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Bite Into Big Ben: Where to Eat near London’s Top Tourist Stops

Like a handy carving fork, this London dining series is two-pronged. Prong one will point you toward 15 of the capital’s most-loved attractions, from classic Buckingham Palace and Hyde Park to contemporary art at Tate Modern (and beyond). Prong two (perhaps most importantly) will tell you where to eat, drink and make merry afterwards. Dig in, ducky.

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Near Hyde Park (Belgravia): Dinner By Heston

You wouldn't want to taste medieval England — it probably tastes of slops and fire — but at Dinner By Heston (Blumenthal, obvs), you can expect a hint of bygone British eras, minus the scrofula and scurvy. In devising his menu, Blumenthal consulted 14th-century cookbooks and worked closely with food historians. (Writer and logician Lewis Carroll is another source of inspiration.) Like its menu, Dinner is striking: In the open kitchen, a pulley system rotates a spit on an open fire. Helpfully, Heston has dated his dishes: a savoury porridge circa 1660 stars frog's legs, girolles and garlic; spiced pigeon with ale and artichokes riffs nostalgically on 1780. The smart dining room is housed in the Mandarin Oriental hotel, decorated with antique jelly molds, porcelain-colored paint and Hyde Park views. Squint and you might see Henry VIII chasing foxes — or ill-fated wives.

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Photo: Charlotte Bland

Near Brick Lane (Spitalfields): Poppie’s Fish and Chips

Brits have 17th-century refugees from Portugal and Spain to thank for their introduction to fried fish. We may never know which genius added fried spuds to the mix, though a Jewish immigrant named Joseph Malin is credited with opening the first ever fish and chip shop in Bow Bells, East London. Fitting then, that one of the best spots for the British classic is in Spitalfields: Poppie’s has been perfecting its trade since the ’50s. It’s a snug, kitsch-as-you-like eat-in or takeaway joint, decorated with enough vintage memorabilia to stock a garage sale. Order cod or haddock with chips, mushy peas and pickled onion. Poppie’s serves alcohol, so diners can sip sparkling wine from a coupe glass, while plundering the tiny glass ketchup and tartar sauce jars with your chips.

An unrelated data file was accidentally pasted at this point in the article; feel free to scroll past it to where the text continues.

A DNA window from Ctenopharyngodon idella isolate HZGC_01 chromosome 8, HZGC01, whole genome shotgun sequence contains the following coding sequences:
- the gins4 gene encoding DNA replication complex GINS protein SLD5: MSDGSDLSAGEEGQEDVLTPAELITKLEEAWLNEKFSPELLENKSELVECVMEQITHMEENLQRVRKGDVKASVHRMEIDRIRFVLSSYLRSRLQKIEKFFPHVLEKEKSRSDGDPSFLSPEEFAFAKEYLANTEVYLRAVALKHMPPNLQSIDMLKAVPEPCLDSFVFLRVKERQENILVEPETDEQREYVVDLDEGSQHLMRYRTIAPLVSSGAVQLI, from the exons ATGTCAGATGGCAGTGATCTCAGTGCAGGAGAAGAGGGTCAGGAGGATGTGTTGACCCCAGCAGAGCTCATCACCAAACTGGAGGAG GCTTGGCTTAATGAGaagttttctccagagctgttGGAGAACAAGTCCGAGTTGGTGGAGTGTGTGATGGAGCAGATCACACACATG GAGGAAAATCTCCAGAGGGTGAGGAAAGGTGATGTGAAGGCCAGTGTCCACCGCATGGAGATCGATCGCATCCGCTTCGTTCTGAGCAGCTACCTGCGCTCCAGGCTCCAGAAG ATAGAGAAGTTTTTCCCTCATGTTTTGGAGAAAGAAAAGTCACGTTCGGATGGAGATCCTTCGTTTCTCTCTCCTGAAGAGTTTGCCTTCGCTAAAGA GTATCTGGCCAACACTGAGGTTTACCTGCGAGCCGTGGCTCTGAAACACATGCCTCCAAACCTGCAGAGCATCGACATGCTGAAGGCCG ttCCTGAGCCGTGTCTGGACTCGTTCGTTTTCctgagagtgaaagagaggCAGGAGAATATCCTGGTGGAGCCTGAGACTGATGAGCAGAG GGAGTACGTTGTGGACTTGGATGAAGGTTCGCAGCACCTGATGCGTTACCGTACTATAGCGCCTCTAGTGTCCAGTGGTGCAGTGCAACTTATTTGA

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Photo: Charlotte Bland

Near Buckingham Palace (Westminster): The Dining Room

For Michelin-starred dishes as pretty as an English country garden, look no further than The Dining Room, at the smart Goring Hotel. The Goring has always been good at life: When it opened in 1910, it was the world’s first hotel to offer ensuite bathrooms and central heating. Today’s dining room is designed by David Linley, including Swarovski chandeliers, and walls dressed with hand-woven Gainsborough Silks. It’s also home to one of the capital’s largest private gardens (where afternoon tea is served in splendour). The elegant restaurant is one of the last places in London where you can admire roast rib of beef being carved on a silvery trolley. A meal here is a whistlestop tour across the UK: to Cornwall, via the fish and Clarence Court eggs; to Lincolnshire for the sausages; to Kent and East Sussex via the Romney Marsh lamb; to Loch Fyne for the kippers; to Hereford for the beef, and so on...

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Photo: Charlotte Bland

Near the National Gallery (Piccadilly): Brasserie Zédel

In trying to uncover the history of the ile flottante — the airy, fairy, utterly delicious floating island dessert that Brasserie Zédel does so well — we came across the following advice: 'Ile flottante can be consumed at any time of the day, but is not usually considered a good option for breakfast.’ Reluctantly, we’d have to agree: in the deft hands of the French, almond croissants are excusable as a morning repast; a bowl of creme anglaise and meringue, scattered with shards of caramelized praline, not so much. The meringue-based desserts are one feather-light-yet-substantial reason to descend Brasserie Zédel’s opulent staircase, but others include the eye-popping 1930’s building, the live band that sometimes serenades guests, the cocktails, the bistro classics and the sense of unabashed fun.

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